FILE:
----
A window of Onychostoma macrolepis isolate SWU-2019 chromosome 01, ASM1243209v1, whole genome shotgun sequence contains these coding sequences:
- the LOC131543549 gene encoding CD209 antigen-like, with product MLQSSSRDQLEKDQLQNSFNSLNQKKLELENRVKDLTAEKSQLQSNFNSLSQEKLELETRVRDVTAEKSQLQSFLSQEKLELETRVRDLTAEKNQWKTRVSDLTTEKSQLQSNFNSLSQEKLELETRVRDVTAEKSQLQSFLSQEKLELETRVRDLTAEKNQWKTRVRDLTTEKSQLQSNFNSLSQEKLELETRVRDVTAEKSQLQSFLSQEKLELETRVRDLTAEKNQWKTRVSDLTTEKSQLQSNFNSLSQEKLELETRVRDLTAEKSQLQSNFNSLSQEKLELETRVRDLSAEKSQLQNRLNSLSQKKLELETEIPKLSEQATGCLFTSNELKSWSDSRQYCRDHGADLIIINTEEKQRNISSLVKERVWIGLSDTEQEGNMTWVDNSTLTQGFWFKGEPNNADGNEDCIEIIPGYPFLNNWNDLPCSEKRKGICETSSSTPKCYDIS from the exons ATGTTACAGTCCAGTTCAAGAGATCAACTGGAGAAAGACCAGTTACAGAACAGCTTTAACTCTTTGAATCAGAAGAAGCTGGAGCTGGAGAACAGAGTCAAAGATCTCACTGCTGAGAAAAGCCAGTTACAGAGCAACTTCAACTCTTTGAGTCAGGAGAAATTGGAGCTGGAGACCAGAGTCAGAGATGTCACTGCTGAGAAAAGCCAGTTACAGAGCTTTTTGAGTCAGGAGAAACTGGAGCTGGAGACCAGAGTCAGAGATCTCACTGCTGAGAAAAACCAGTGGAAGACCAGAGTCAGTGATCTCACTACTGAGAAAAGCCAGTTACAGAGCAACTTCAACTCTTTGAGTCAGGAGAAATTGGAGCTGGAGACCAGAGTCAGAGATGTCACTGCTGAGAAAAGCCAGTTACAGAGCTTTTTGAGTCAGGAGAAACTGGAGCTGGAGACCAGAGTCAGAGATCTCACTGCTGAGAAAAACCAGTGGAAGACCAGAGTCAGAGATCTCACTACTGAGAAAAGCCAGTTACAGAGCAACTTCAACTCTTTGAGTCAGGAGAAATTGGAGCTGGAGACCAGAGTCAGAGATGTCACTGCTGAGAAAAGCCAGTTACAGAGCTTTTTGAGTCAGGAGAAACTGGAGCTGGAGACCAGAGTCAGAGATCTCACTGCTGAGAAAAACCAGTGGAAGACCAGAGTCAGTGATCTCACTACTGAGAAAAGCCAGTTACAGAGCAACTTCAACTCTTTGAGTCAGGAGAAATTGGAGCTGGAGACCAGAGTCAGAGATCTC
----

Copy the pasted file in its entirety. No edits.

A window of Onychostoma macrolepis isolate SWU-2019 chromosome 01, ASM1243209v1, whole genome shotgun sequence contains these coding sequences:
- the LOC131543549 gene encoding CD209 antigen-like, with product MLQSSSRDQLEKDQLQNSFNSLNQKKLELENRVKDLTAEKSQLQSNFNSLSQEKLELETRVRDVTAEKSQLQSFLSQEKLELETRVRDLTAEKNQWKTRVSDLTTEKSQLQSNFNSLSQEKLELETRVRDVTAEKSQLQSFLSQEKLELETRVRDLTAEKNQWKTRVRDLTTEKSQLQSNFNSLSQEKLELETRVRDVTAEKSQLQSFLSQEKLELETRVRDLTAEKNQWKTRVSDLTTEKSQLQSNFNSLSQEKLELETRVRDLTAEKSQLQSNFNSLSQEKLELETRVRDLSAEKSQLQNRLNSLSQKKLELETEIPKLSEQATGCLFTSNELKSWSDSRQYCRDHGADLIIINTEEKQRNISSLVKERVWIGLSDTEQEGNMTWVDNSTLTQGFWFKGEPNNADGNEDCIEIIPGYPFLNNWNDLPCSEKRKGICETSSSTPKCYDIS from the exons ATGTTACAGTCCAGTTCAAGAGATCAACTGGAGAAAGACCAGTTACAGAACAGCTTTAACTCTTTGAATCAGAAGAAGCTGGAGCTGGAGAACAGAGTCAAAGATCTCACTGCTGAGAAAAGCCAGTTACAGAGCAACTTCAACTCTTTGAGTCAGGAGAAATTGGAGCTGGAGACCAGAGTCAGAGATGTCACTGCTGAGAAAAGCCAGTTACAGAGCTTTTTGAGTCAGGAGAAACTGGAGCTGGAGACCAGAGTCAGAGATCTCACTGCTGAGAAAAACCAGTGGAAGACCAGAGTCAGTGATCTCACTACTGAGAAAAGCCAGTTACAGAGCAACTTCAACTCTTTGAGTCAGGAGAAATTGGAGCTGGAGACCAGAGTCAGAGATGTCACTGCTGAGAAAAGCCAGTTACAGAGCTTTTTGAGTCAGGAGAAACTGGAGCTGGAGACCAGAGTCAGAGATCTCACTGCTGAGAAAAACCAGTGGAAGACCAGAGTCAGAGATCTCACTACTGAGAAAAGCCAGTTACAGAGCAACTTCAACTCTTTGAGTCAGGAGAAATTGGAGCTGGAGACCAGAGTCAGAGATGTCACTGCTGAGAAAAGCCAGTTACAGAGCTTTTTGAGTCAGGAGAAACTGGAGCTGGAGACCAGAGTCAGAGATCTCACTGCTGAGAAAAACCAGTGGAAGACCAGAGTCAGTGATCTCACTACTGAGAAAAGCCAGTTACAGAGCAACTTCAACTCTTTGAGTCAGGAGAAATTGGAGCTGGAGACCAGAGTCAGAGATCTC